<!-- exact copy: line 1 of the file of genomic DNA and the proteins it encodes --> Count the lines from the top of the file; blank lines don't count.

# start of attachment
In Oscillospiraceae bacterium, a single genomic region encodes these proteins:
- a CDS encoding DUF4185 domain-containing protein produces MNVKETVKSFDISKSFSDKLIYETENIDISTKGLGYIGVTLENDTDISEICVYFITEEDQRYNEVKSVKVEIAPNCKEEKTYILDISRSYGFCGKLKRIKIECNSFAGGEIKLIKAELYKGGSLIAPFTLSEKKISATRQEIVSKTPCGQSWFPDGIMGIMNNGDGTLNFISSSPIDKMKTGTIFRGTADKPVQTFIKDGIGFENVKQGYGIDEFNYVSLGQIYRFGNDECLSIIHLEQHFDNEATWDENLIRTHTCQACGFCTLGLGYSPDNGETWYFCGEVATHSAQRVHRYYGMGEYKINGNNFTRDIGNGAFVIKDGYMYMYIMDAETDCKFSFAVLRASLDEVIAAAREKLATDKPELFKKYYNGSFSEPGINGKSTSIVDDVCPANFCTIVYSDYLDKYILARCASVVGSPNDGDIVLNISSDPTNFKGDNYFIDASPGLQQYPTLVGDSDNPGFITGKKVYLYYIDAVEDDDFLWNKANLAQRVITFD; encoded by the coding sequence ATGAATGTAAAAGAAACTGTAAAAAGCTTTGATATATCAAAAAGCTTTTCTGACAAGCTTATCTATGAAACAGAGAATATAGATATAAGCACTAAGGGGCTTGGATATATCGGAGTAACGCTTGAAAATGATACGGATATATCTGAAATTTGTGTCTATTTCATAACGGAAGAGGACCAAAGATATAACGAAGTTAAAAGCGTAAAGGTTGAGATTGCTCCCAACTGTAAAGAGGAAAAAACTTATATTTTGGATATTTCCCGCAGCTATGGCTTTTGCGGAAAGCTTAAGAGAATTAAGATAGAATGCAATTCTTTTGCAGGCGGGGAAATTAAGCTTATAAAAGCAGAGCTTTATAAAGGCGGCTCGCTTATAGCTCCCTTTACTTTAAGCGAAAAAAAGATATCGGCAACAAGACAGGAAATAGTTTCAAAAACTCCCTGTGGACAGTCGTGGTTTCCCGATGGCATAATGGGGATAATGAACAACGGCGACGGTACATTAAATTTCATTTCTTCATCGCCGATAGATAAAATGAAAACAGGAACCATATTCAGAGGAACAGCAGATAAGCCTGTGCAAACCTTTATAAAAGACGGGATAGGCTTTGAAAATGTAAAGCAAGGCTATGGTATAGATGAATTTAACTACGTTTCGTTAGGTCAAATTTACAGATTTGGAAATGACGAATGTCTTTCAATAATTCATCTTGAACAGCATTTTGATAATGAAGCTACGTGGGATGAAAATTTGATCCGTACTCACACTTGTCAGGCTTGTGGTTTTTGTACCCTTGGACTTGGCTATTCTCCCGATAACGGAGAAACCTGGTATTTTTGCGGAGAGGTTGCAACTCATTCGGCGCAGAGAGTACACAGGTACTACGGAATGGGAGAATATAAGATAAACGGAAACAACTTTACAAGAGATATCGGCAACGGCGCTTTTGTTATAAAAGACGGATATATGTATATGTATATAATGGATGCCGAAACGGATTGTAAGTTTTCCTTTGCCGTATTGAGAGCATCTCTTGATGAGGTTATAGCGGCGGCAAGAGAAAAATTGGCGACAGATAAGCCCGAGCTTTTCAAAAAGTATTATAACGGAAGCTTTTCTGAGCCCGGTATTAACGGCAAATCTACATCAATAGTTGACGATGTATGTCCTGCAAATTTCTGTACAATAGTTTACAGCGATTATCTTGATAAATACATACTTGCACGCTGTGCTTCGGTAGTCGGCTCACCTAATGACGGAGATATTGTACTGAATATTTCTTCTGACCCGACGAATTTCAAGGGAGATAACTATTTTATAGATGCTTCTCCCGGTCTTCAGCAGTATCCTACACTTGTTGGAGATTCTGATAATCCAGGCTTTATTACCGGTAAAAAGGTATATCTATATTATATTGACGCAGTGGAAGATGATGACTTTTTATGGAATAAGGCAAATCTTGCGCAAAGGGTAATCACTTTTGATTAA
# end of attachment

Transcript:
In Oscillospiraceae bacterium, a single genomic region encodes these proteins: